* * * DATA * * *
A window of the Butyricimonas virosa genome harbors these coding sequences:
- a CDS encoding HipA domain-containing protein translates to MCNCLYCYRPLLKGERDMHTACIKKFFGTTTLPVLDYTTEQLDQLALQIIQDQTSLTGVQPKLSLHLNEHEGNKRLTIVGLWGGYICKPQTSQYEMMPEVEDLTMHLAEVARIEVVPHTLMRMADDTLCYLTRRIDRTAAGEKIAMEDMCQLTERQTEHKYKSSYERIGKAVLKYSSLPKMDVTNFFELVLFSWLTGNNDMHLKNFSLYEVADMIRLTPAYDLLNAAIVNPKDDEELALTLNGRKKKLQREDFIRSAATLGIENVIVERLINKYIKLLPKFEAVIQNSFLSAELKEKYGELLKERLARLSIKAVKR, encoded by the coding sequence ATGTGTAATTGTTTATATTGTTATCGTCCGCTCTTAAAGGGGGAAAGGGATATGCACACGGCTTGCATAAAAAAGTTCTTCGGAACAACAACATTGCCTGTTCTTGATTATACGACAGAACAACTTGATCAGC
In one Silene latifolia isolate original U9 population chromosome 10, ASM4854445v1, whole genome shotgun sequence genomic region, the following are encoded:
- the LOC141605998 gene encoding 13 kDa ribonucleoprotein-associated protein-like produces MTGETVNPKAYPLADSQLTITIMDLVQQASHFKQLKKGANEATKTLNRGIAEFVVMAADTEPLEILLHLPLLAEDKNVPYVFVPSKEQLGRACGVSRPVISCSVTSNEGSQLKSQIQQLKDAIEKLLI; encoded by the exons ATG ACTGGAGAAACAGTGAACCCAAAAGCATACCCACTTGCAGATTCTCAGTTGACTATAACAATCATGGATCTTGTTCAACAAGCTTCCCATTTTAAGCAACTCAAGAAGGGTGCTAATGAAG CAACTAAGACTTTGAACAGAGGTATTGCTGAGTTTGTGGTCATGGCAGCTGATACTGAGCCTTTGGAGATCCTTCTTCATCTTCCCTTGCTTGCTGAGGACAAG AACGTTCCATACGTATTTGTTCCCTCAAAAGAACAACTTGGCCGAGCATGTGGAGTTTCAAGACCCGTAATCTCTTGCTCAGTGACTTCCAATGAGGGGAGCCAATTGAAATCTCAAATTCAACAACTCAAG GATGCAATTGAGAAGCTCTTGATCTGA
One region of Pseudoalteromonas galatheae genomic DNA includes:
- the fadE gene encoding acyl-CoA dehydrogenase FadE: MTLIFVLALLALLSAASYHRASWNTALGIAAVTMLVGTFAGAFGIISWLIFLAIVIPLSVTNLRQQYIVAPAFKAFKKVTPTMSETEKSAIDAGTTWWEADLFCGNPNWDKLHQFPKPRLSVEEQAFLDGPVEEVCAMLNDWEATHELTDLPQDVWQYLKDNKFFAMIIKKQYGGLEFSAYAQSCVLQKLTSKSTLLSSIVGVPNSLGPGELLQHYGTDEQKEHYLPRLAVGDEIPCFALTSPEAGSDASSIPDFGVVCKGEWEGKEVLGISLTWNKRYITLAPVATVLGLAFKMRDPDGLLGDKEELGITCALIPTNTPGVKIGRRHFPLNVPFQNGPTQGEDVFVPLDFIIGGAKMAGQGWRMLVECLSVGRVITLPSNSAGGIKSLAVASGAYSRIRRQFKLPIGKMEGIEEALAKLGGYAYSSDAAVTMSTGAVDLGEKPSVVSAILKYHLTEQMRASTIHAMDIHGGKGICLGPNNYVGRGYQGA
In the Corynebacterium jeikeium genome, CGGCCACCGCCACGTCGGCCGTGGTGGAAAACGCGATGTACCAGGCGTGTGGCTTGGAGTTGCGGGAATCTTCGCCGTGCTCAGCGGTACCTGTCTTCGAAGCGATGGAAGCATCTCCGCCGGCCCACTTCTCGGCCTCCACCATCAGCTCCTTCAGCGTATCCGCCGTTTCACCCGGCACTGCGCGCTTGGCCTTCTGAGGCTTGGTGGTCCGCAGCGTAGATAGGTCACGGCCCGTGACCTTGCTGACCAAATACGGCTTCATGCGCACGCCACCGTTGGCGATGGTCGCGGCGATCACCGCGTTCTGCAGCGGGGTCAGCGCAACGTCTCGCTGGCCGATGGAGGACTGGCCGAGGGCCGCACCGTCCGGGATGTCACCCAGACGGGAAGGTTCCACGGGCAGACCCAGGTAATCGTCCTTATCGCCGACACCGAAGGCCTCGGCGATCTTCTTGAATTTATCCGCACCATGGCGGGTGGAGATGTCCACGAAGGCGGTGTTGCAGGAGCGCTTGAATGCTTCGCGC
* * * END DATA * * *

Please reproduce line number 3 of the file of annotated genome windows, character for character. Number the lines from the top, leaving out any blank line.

In one Silene latifolia isolate original U9 population chromosome 10, ASM4854445v1, whole genome shotgun sequence genomic region, the following are encoded: